Skip to content

Rate Reductions Would Put Michigan in Top 10

3 min readBy: Janelle Fritts

Amid record surpluses, Michigan lawmakers are looking to give relief to taxpayers and enhance the state’s competitive standing. Senate Bill 786, which recently reported from committee, would reduce both the corporate and individual income taxAn individual income tax (or personal income tax) is levied on the wages, salaries, investments, or other forms of income an individual or household earns. The U.S. imposes a progressive income tax where rates increase with income. The Federal Income Tax was established in 1913 with the ratification of the 16th Amendment. Though barely 100 years old, individual income taxes are the largest source of tax revenue in the U.S. rates to 3.9 percent as of January 1, 2022. It would also create a tax creditA tax credit is a provision that reduces a taxpayer’s final tax bill, dollar-for-dollar. A tax credit differs from deductions and exemptions, which reduce taxable income, rather than the taxpayer’s tax bill directly. of $500 for each qualified dependent.

If enacted, this legislation would yield one of the nation’s most competitive taxA tax is a mandatory payment or charge collected by local, state, and national governments from individuals or businesses to cover the costs of general government services, goods, and activities. climates. Currently, Michigan ranks 12th on our State Business Tax Climate Index, a comparison of the competitiveness of state tax structures. With corporate and individual income tax rates of 3.9 percent, Michigan’s ranking would improve to 9th, securing a spot in the top 10.

The Great Lake State currently levies a flat corporate income taxA corporate income tax (CIT) is levied by federal and state governments on business profits. Many companies are not subject to the CIT because they are taxed as pass-through businesses, with income reportable under the individual income tax. of 6 percent, which is lower than neighboring Wisconsin (7.9 percent) but higher than both Indiana (4.9 percent) and Ohio, which does not have a typical corporate income tax. If the rate were reduced to 3.9 percent, Michigan would exceed its neighbors and claim the second-lowest rate of any state with a corporate income tax, narrowly beating Missouri and Oklahoma, which are tied at 4 percent. It would trail only North Carolina, where the rate is currently 2.5 percent and is gradually being phased out entirely.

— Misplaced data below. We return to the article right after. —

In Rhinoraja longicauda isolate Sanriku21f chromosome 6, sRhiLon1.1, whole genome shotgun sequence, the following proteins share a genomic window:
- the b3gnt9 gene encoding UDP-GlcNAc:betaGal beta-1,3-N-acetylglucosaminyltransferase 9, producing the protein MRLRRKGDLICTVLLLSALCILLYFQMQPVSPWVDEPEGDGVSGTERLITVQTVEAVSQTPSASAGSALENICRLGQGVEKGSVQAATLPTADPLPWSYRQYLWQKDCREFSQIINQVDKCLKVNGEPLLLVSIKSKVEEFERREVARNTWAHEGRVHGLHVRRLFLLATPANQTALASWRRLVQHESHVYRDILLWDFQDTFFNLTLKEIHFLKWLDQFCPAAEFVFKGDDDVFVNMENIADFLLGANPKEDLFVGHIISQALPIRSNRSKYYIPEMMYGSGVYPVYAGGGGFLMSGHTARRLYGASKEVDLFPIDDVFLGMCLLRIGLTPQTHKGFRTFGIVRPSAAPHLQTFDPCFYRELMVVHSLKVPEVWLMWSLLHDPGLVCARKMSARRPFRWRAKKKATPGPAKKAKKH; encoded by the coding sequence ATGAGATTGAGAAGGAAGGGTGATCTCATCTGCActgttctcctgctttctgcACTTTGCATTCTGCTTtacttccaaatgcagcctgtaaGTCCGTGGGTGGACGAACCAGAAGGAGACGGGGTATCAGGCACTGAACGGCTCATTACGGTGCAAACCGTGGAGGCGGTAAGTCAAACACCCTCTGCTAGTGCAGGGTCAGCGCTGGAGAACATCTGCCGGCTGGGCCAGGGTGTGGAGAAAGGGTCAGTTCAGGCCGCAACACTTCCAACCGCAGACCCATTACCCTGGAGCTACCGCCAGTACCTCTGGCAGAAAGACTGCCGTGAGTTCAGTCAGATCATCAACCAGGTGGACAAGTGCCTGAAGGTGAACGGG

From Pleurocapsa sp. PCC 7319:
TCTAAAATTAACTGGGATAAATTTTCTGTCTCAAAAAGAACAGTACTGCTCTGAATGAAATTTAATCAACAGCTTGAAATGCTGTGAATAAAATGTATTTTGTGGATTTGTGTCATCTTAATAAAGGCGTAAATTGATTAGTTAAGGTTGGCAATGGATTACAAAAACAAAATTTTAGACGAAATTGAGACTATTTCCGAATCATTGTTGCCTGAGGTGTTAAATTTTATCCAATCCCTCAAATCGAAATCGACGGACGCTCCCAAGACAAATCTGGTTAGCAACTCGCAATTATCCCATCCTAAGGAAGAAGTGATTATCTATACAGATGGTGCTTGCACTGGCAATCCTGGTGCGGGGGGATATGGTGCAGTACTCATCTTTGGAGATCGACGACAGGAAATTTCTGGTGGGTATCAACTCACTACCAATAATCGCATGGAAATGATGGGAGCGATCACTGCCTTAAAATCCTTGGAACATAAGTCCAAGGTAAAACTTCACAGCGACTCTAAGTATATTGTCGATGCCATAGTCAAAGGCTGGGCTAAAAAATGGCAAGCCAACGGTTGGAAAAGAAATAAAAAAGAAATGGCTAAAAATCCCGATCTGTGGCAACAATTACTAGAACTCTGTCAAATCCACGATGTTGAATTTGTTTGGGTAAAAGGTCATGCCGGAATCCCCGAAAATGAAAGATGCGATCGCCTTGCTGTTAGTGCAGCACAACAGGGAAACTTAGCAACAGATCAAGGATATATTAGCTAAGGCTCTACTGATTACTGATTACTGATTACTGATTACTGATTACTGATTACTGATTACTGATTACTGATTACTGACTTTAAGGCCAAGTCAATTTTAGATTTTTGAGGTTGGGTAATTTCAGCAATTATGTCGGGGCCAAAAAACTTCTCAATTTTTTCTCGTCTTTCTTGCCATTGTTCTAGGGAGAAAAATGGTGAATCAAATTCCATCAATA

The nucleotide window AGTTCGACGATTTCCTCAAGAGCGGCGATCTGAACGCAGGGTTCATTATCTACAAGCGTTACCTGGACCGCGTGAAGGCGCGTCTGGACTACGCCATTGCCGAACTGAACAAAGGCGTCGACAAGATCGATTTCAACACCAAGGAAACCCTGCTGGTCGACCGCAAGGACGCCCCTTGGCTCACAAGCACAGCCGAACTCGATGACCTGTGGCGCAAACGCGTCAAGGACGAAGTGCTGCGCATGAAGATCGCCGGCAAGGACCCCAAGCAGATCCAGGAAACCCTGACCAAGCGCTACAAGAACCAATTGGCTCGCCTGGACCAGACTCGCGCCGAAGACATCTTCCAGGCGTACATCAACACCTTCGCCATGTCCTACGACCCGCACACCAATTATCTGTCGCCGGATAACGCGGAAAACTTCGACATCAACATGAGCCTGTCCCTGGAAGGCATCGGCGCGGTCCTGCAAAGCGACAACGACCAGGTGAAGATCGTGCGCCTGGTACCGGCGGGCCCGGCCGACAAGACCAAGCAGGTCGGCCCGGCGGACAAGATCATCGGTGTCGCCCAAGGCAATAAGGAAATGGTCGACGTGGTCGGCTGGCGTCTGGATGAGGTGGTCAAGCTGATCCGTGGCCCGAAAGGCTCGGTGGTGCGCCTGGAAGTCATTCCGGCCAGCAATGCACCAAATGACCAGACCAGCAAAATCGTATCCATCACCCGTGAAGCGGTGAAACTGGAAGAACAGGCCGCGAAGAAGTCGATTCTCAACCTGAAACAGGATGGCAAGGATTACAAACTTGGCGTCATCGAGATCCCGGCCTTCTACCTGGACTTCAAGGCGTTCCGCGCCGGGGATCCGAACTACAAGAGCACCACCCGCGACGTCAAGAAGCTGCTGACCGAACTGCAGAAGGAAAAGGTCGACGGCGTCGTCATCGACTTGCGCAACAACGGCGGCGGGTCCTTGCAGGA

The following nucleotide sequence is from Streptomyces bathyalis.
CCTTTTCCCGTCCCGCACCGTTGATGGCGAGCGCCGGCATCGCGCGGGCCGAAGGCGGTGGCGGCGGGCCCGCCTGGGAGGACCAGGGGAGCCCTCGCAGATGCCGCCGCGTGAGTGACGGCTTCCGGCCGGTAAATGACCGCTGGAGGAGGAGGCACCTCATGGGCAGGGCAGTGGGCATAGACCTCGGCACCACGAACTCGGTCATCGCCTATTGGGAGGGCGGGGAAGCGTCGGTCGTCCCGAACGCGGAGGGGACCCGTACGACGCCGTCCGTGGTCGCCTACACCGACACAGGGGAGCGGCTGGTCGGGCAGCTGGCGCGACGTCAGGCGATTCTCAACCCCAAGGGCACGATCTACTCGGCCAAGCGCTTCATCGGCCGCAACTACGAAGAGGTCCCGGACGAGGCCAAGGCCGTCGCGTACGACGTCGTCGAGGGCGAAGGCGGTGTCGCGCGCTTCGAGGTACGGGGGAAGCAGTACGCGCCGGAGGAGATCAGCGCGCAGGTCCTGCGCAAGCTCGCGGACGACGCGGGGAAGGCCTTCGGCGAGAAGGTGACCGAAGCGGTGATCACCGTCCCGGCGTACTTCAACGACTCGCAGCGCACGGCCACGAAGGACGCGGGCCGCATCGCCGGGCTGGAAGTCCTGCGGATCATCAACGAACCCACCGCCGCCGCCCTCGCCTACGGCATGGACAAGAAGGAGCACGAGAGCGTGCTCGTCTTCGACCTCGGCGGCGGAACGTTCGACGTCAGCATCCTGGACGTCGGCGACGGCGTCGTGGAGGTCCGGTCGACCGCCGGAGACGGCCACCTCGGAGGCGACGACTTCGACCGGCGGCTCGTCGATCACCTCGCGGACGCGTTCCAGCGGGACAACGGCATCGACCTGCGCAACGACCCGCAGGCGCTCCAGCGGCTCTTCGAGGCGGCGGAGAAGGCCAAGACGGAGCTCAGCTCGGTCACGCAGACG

Passage of this bill would make Michigan stand out in its individual income tax as well. The state’s current rate of 4.25 percent has historically been competitive for the region, but Ohio’s recent reduction from 4.797 to 3.99 percent makes Michigan’s rate look slightly less attractive. A reduction to 3.9 percent would bring the state just below Ohio and get much closer to Indiana’s low 3.23 percent rate, claiming the 5th lowest individual income tax rate in the nation.

While the changes outlined in SB 768 would reduce state revenues considerably, Michigan is in a good financial position to provide tax relief. The rate reductions and nonrefundable dependent credit would likely cost the state $1.7 billion in FY 2022 and roughly $2.4 billion a year in following years. Even putting aside one-time federal assistance, Michigan has seen a huge rise in revenue in recent years. Total tax collections rose by almost 20 percent between FY 2019 and 2021 (an increase of almost $5 billion), and the individual and corporate income taxes saw increases of 15 and 16 percent, respectively. These cuts, while large, represent a return of a portion of the state’s revenue growth to the taxpayer, not a reduction in the size of government.

Getting tax reform across the finish line can be difficult in a divided government. However, Gov. Gretchen Whitmer (D) has already expressed her interest in lowering taxes for Michigan residents, although she and the legislature differ in strategy. While SB 768 generally includes very broad changes, the governor has expressed interest in more targeted reform: namely, repealing Michigan’s tax on pension income and expanding the state’s Earned Income Tax Credit (EITC). One feature of SB 768, the new $500 dependent credit, overlaps significantly with the governor’s goals.

Although the governor may have a different idea of what tax reform should look like, it is significant that all parties recognize the value in returning some of the excess tax collections to the taxpayers. Because rate reductions do more to increase tax competitiveness, and affect incentives to work and invest, they should be a major part of any reform.

In a time when businesses and residents are increasingly mobile, tax competition is more important than ever. Michigan lawmakers would be wise to consider lowering rates to keep the state competitive.